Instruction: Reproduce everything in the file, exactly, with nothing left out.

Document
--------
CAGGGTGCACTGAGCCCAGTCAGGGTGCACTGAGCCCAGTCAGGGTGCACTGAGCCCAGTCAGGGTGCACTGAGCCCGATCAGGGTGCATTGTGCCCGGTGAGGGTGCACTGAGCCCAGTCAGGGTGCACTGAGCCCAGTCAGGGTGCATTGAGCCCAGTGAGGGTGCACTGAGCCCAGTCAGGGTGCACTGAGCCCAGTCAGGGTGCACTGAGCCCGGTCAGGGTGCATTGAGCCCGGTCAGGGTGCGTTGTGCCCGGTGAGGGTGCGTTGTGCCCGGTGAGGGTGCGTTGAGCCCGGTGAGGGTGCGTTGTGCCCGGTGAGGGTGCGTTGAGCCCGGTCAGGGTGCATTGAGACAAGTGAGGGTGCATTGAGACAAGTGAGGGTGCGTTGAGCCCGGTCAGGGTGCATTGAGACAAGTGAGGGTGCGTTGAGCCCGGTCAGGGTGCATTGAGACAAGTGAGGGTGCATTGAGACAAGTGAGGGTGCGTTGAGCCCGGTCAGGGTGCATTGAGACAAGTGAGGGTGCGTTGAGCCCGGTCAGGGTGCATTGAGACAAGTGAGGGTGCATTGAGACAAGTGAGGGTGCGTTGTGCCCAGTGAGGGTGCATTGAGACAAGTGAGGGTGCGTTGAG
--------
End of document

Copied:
CAGGGTGCACTGAGCCCAGTCAGGGTGCACTGAGCCCAGTCAGGGTGCACTGAGCCCAGTCAGGGTGCACTGAGCCCGATCAGGGTGCATTGTGCCCGGTGAGGGTGCACTGAGCCCAGTCAGGGTGCACTGAGCCCAGTCAGGGTGCATTGAGCCCAGTGAGGGTGCACTGAGCCCAGTCAGGGTGCACTGAGCCCAGTCAGGGTGCACTGAGCCCGGTCAGGGTGCATTGAGCCCGGTCAGGGTGCGTTGTGCCCGGTGAGGGTGCGTTGTGCCCGGTGAGGGTGCGTTGAGCCCGGTGAGGGTGCGTTGTGCCCGGTGAGGGTGCGTTGAGCCCGGTCAGGGTGCATTGAGACAAGTGAGGGTGCATTGAGACAAGTGAGGGTGCGTTGAGCCCGGTCAGGGTGCATTGAGACAAGTGAGGGTGCGTTGAGCCCGGTCAGGGTGCATTGAGACAAGTGAGGGTGCATTGAGACAAGTGAGGGTGCGTTGAGCCCGGTCAGGGTGCATTGAGACAAGTGAGGGTGCGTTGAGCCCGGTCAGGGTGCATTGAGACAAGTGAGGGTGCATTGAGACAAGTGAGGGTGCGTTGTGCCCAGTGAGGGTGCATTGAGACAAGTGAGGGTGCGTTGAG